New Pig Energy helps keep spills to a minimum

July 3, 2013
By MORGAN MYERS , Shale Play

What are operators doing to prevent and remediate spills while developing Pennsylvania's natural resources?

Under state code Chapter 78, operators must submit a site-specific Preparedness, Prevention and Contingency (PPC) Plan with their drilling permit application. Such a plan must identify emergency contact numbers, procedures for reporting spills and an immediate response plan for cleanup.

"You can deal with the (PPC) requirements in two ways: passive, secondary containment that functions without any human intervention and active systems that require a human to deploy," Beth Powell, of New Pig Energy, said.

New Pig Energy is a subsidiary of New Pig, a company that provided booms for the Deepwater Horizon oil spill. New Pig Energy and New Pig manufacture both types of technology. Passive containment includes liners, spill pallets and drum containers. Active systems include mats, booms, socks and drain blockers. New Pig Energy's most popular product is well pad liner, a passive form of containment developed specifically as a result of the Marcellus Shale boom.

"At first, operators were using plastics used for ponds as containment but those materials were never designed to be driven over with heavy equipment," Powell said.

Recognizing the need for an innovation, New Pig Energy engineered a liner that can be driven on without tearing. The liner also has a high friction coefficient so workers are less likely to slip during wet weather conditions or in the case of a spill.

"We focus a lot on OSHA and EPA regulations and worker protection in developing our product line," Powell said.

The technical development team at New Pig Energy interprets regulations into products that promote compliance, Powell said. Spill kits are one such product.

Spill response depends on several factors, including quantity of material spilled and likelihood of the material entering a waterway. Generally speaking, state Department of Environmental Protection defines a "reportable release" as a small spill that occurs off containment and a large spill that occurs on containment.

"If it's more than 42 gallons on containment or more than 5 gallons off containment, then it's a reportable spill. Many operators will still report every spill whether it's on or off containment regardless of quantity," Powell said.

Any spill that threatens pollution of state waters must be reported regardless of quantity, according to Chapter 78 regulations. As a preventative measure, well pads often are situated away from water. If a pad must be constructed near sensitive features, the spill prevention plan will take that into account.

"So if there's a wetland 300 feet away, maybe you have different containment designs and facilities. These aren't one-size-fits-all types of plans," said Loren Anderson, Marcellus Shale Coalition strategic projects manager.

Bathtub-like containment designed to hold tens of thousands of gallons of fluid is built around the pad as an extra measure of protection.

"Our products are used to build a one to 4-acre bathtub and all the equipment goes into the bathtub. If the blowout preventer fails, the liner keeps that material on the site," Powell said.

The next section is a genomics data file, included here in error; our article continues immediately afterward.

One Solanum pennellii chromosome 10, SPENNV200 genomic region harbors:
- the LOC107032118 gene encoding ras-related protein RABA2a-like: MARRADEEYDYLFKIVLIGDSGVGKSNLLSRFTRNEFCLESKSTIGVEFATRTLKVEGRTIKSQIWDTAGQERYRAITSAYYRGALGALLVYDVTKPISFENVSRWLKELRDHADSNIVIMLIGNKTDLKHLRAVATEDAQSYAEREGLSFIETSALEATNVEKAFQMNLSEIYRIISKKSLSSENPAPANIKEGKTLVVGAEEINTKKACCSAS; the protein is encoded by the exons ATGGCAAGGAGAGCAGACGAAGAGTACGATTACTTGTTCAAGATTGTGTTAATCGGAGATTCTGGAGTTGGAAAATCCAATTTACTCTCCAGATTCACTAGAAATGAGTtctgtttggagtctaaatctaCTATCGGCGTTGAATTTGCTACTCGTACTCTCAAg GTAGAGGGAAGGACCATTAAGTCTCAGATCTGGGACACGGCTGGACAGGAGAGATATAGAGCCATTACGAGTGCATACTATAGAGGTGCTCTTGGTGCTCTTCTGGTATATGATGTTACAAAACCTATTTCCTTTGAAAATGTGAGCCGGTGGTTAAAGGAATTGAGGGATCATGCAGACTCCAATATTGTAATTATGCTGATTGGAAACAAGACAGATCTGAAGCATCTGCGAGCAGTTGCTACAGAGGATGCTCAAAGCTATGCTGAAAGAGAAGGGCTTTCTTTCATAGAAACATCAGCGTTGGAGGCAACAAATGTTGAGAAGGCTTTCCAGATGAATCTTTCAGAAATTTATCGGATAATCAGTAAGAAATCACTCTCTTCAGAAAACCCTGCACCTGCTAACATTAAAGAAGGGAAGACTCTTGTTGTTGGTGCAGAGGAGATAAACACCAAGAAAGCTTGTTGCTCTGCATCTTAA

Powell identified some immediate actions that should be taken if a substance is unintentionally released.

"Your main goal is to stop the spill at the source as fast as possible. Then you're going to try to contain it," Powell said.

If a spill takes place near water, a berm typically is erected between the spill source and the waterway. For hydrocarbon-based spills, a boom mitigates water pollution.

"An absorbent boom will float on the surface of the water to contain the spill and will also absorb the oil," Powell said.

Powell suggests booms be placed at an angle to the bank, making cleanup easier. Since oil prevents oxygen from diffusing into water, oil-absorbent booms can go a long way in preventing a fish kill, Powell said.

If the material spilled is not hydro-carbon based, remediation can be more difficult.

"Flowback water is harder to clean up than oil-based drilling mud because if it gets to the stream it'll mix into the water instead of floating on the surface," Powell said.

Reportable releases of flowback into water are often diluted by stream flow. Still, soil at the bank will need to be remediated.

"You have to dig and keep digging until you get past the high salinity reading on the equipment. It's much easier if you can keep everything on containment," Powell said.

Under Act 13 regulations, areas impacted by spills must be restored within nine months of the completion of drilling. DEP considers a site restored when it meets conditions that support the same potential uses of the land that existed prior to the spill, including the vegetation.

Regulations related to spill prevention and remediation have spurred companies like New Pig Energy to create technology that helps protect the environment while Pennsylvania's natural resources are developed.

"We have to work well with the DEP and the oil and gas operators because of what our product line does," Powell said. "We make sure the environment and worker leaves the pad the same way they started."

 
 

 

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